Temperature variation of the first object and a member of the at least one portion of the projection optical system caused by illumination of the first light beam may be monitored, and the second light beam may be applied based on a result of the monitoring. With this, it is possible to correct a non-rotationally symmetric aberration and the like with a simple control.

It is possible to measure the non-rotationally symmetric aberration of the projection optical system, and to apply the second light beam based on a result of the measurement.

It is possible to apply the second light beam such that the non-rotationally symmetric aberration generated when illumination conditions by the first light beam are switched is canceled out.

When the non-rotationally symmetric aberration remains even if the second light beam is applied, it is preferable to adjust an exposing condition in accordance with an aberration in a direction in which more precision exposure is required. If an exposing condition is adjusted in accordance with a pattern which is required to be exposed precisely, it is possible to reduce influence of a remaining aberration.

It is preferable to monitor a light quantity of the second light beam immediately before a portion which is irradiated with the second light beam, and to control an exposure dose of the second light beam based on a result of the monitoring. With this, the exposure dose of the second light beam can precisely be controlled.

In the present invention, the second light beam may be applied such that a non-rotationally symmetric aberration generated by variation in ambient atmospheric pressure or temperature of the projection optical system is canceled out, or such that a static non-rotationally symmetric aberration remained by the adjustment of the projection optical system is canceled out, or such that a non-rotationally symmetric aberration generated by a density distribution of the pattern of the first object is canceled out.

It is possible to stop irradiation of the second light beam in a period during which the illumination of the first light beam is not carried out.

In the present invention, as one example, a predetermined optical member is irradiated with the second light beam, and 90% or more energy is absorbed by the optical member. With this, only the predetermined optical member can efficiently be heated. A carbon dioxide laser beam can be used as the second light, for example.

A device producing method of the present invention includes a step of transferring a pattern of a device onto an object using the exposing method of the present invention. Since a fine pattern of a device can precisely be transferred with a small aberration by applying the invention, a device having high packing density can be produced precisely.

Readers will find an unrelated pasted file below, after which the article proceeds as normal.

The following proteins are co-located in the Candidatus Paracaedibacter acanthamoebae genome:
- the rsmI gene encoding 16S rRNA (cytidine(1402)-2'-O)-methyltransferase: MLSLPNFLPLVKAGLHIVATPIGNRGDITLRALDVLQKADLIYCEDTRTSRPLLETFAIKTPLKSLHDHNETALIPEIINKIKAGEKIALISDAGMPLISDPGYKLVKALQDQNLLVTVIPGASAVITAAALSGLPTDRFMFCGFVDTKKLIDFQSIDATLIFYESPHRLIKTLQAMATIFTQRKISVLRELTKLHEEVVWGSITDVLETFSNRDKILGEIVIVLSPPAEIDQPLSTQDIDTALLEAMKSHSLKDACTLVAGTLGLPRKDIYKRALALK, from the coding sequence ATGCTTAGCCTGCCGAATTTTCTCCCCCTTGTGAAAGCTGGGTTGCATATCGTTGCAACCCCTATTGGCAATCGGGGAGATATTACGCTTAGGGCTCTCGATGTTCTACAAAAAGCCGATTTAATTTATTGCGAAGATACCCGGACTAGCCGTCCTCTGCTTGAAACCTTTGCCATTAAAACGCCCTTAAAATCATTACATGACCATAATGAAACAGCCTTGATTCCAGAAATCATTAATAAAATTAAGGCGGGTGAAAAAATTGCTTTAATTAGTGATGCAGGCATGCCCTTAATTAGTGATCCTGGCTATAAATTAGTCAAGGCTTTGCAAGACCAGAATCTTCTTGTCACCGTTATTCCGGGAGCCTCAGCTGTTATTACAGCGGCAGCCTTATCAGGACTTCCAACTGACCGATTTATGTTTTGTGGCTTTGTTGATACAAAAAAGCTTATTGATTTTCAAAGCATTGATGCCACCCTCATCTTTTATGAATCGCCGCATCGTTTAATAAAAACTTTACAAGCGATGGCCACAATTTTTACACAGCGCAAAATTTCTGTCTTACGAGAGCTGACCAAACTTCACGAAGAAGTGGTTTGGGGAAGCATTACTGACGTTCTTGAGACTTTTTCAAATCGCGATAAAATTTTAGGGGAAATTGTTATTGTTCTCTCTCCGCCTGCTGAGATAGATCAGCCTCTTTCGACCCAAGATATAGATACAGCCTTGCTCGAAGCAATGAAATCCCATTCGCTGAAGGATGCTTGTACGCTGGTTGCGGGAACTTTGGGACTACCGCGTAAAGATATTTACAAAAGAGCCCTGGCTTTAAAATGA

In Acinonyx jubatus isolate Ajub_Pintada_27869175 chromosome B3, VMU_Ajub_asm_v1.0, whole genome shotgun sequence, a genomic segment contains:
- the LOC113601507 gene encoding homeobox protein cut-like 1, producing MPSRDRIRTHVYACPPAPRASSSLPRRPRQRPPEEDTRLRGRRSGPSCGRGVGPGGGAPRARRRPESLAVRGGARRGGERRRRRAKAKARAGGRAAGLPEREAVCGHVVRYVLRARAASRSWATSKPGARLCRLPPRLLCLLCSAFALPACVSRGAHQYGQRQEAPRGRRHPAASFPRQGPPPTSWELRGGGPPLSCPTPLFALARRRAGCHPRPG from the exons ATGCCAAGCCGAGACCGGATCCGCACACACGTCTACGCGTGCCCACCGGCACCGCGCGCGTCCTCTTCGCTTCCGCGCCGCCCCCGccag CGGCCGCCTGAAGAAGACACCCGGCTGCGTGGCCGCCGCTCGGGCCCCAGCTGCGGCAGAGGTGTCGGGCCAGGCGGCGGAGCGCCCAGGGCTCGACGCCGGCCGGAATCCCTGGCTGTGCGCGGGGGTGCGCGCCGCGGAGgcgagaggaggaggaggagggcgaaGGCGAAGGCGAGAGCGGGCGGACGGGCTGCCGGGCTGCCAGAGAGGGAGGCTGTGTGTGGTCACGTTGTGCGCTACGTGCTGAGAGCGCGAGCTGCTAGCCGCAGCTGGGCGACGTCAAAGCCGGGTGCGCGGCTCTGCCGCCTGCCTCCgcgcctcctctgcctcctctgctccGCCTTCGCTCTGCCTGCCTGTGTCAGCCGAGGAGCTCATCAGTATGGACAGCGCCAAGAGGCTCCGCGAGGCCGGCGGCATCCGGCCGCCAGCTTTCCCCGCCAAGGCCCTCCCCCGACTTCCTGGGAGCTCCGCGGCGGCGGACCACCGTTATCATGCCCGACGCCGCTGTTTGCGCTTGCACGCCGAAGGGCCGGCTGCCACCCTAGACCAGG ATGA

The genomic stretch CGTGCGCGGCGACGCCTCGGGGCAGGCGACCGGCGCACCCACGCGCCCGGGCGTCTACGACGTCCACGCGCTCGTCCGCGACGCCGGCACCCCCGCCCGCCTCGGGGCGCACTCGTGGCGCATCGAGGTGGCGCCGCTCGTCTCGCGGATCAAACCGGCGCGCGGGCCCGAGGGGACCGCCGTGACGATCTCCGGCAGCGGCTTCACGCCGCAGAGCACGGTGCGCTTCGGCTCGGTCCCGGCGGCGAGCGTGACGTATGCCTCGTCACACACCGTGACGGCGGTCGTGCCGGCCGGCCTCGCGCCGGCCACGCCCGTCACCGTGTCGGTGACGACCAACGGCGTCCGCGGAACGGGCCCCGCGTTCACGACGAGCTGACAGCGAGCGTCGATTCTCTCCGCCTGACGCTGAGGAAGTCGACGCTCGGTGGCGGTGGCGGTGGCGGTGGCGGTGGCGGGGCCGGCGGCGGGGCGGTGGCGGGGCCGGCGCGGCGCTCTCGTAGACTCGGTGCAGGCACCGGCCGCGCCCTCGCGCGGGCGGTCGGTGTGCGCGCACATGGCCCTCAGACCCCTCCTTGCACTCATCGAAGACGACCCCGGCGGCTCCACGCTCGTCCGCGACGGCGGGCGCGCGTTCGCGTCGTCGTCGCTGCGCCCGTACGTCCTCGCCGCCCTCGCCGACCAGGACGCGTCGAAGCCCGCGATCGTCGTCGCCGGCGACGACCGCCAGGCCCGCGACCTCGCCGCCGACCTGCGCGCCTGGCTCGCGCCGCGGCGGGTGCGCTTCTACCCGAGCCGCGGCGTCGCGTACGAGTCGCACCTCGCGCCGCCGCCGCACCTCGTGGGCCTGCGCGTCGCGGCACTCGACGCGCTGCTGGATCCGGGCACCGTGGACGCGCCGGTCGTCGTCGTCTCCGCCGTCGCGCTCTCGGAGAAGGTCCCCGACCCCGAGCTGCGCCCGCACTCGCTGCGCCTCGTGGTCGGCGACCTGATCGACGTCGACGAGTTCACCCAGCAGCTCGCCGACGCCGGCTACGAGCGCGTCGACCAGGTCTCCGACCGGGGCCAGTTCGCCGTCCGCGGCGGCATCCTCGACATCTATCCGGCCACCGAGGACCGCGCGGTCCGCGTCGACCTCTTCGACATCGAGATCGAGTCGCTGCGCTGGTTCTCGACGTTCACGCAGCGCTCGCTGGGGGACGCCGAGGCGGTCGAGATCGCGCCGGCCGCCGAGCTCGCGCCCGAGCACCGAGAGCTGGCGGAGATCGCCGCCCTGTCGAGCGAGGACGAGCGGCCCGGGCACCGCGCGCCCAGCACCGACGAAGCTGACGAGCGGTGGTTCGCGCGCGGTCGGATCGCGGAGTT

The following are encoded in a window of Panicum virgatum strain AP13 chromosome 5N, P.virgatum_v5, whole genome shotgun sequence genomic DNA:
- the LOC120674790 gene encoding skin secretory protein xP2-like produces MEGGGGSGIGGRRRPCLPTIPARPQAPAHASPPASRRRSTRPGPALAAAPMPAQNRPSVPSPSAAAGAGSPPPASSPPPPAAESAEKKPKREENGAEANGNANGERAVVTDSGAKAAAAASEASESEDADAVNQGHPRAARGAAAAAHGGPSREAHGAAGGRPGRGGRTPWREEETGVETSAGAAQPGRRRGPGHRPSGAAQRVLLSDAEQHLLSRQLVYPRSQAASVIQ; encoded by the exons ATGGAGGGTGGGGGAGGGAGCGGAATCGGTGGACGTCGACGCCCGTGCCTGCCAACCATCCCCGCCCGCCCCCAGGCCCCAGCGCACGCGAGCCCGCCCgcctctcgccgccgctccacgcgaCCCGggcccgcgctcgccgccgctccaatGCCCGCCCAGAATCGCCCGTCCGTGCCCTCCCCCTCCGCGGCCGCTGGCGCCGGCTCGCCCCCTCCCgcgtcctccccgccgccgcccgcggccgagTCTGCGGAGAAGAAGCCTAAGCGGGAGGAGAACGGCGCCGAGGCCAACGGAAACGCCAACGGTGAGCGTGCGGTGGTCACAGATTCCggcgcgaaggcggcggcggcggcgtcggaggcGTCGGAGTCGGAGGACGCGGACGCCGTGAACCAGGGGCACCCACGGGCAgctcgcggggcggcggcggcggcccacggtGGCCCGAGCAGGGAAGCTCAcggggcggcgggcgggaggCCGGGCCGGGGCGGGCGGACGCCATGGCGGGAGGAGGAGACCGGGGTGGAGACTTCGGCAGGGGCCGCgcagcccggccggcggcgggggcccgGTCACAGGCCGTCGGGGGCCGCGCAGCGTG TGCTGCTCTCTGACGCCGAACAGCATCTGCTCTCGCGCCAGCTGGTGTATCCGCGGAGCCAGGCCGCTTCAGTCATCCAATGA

Next, an exposure apparatus of the present invention is an exposure apparatus which illuminates a first object formed with a pattern to be transferred with a first light beam to expose a second object with the first light beam through the first object and a projection optical system, wherein the exposure apparatus comprises an irradiation mechanism which irradiates the first object and at least one portion of the projection optical system with second light beam having a wavelength range different from that of the first light beam.

According to the invention, the image forming characteristics of the projection optical system can be maintained in an excellent state. Also when a non-rotationally symmetric aberration or a rotationally symmetric high order aberration is generated by their radiation of the first light beam, the aberration can efficiently be controlled.

In the present invention, when the first object and the at least one portion of the projection optical system are illuminated with the first light beam at a non-rotationally symmetric light quantity distribution, it is preferable that the exposure apparatus further includes a control apparatus which apply the second light beam through the irradiation mechanism such that the non-rotationally symmetric aberration of the projection optical system generated by the irradiation of the first light beam is corrected.

When two regions which are substantially symmetric in a first direction with respect to a predetermined optical member in the vicinity of a pupil plane of the projection optical system are irradiated with the first light beam, it is preferable that the irradiation mechanism directs the second light beam to two regions which are substantially symmetric in a second direction perpendicular to the first direction of the optical member.

It is preferable that the apparatus further includes an aberration correcting mechanism which corrects a rotationally symmetric aberration of the projection optical system, and the control apparatus controls operations of the irradiation mechanism and the aberration correcting mechanism to correct the aberration of the projection optical system. With this, it is possible to correct both of the non-rotationally symmetric aberration and the rotationally symmetric aberration.